Number of tuberculosis cases in King County reach 30-year high

Showing a local symptom of a global epidemic, King County reached a new 30-year high for tuberculosis in 2007, with 161 people diagnosed with active tuberculosis (TB) disease. This was an 11 percent increase from 2006. These new findings are included in the 2007 Annual Tuberculosis report for King County, found at

“As a closely-linked neighbor of our global community, we’re vulnerable to a disease that infects one third of the world’s population and kills two million people every year,” said Dr. David Fleming, Director and Health Officer for Public Health – Seattle & King County. “Our work locally is important to ensure that people with active tuberculosis disease are diagnosed and treated, and their contacts at highest risk of infection screened, so that we can prevent the spread of infection to others.”

The Tuberculosis Control Program faces Public Health budget challenges for 2009 that would jeopardize its effective work in preventing further local transmission of TB.

Investments in TB control improve community health and save money by controlling the spread of TB, officials say by reducing the opportunity for outbreaks, and helping to prevent the development of multi-drug resistant forms of the disease that cost approximately $250,000 per person to cure.

Additional key findings from the 2007 Annual Report:

• There were 161 newly-diagnosed people with active TB in King County, reflecting a rise from 125 in 2005 and 145 in 2006, and exceeding previous 30-year peaks in 2002 (158) and 2003 (155).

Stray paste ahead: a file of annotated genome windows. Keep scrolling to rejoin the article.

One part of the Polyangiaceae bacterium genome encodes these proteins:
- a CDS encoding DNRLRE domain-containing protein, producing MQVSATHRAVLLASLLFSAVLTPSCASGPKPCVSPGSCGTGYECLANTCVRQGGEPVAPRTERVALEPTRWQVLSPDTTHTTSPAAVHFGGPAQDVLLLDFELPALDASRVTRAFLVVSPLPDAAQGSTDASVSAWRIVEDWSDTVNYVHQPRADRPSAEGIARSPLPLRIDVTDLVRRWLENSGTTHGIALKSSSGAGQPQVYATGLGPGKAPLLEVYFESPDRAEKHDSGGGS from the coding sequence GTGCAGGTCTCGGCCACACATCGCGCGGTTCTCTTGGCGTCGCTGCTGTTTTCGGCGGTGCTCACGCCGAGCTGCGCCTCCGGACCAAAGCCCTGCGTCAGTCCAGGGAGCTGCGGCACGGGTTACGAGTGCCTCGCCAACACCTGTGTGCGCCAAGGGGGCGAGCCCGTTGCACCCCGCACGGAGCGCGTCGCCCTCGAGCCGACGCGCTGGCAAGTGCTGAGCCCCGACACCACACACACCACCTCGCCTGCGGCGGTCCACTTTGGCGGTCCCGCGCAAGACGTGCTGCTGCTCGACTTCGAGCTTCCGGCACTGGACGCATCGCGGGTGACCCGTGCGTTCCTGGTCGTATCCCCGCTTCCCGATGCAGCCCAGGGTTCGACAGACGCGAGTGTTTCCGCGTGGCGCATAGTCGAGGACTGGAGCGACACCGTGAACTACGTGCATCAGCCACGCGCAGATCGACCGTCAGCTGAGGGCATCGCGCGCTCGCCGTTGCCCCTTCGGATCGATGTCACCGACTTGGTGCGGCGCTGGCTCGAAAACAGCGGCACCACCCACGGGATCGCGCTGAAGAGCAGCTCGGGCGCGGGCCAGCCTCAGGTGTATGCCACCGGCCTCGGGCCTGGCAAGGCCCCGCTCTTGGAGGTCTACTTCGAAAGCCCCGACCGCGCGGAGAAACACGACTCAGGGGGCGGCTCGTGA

• 81 percent of people (134) with active TB disease in King County were low-income, 80 percent were from communities of color (129), and 76 percent (122) were foreign-born.

• 23 percent of people with TB in King County came from Southeast Asia, 15 percent from East Africa, and 8 percent from Central America.

• A contributing factor to the 2007 increase in the number of people with TB was an outbreak among 12 people from the local Marshall Islands community.

• 16 percent of people (20) with TB were resistant to at least one TB medication, and 2 people were multi-drug resistant (MDR), making them especially difficult and costly to treat. Two additional cases of MDR-TB were diagnosed in other jurisdictions in 2007, but continue care in King County.

“TB is curable and preventable, but controlling TB is an ongoing challenge,” said Dr. Masa Narita, TB Control Officer for Public Health - Seattle & King County. “We have approximately 100,000 people living in our county with latent, or dormant, TB infection who are not contagious, but are potentially future active TB cases.”

Tuberculosis is an infectious disease caused by the bacterium Mycobacterium tuberculosis. TB usually involves the lungs (pulmonary TB) but can affect almost any organ in the body. TB is almost always curable with antibiotics that are readily available in countries such as the United States.

People with active TB disease are made sick by bacteria that are active in their body. People with dormant, or latent, TB infection are not sick because the germ is inactive inside their body, and they cannot spread TB infection to others.

With no convenient preventive medications or an effective vaccine, it is unlikely that TB will be eliminated in the near future. TB generally infects the most vulnerable populations of the world, often impacted by poverty, malnutrition and overcrowding.

For more information on Public Health’s TB Control Program and activities, visit

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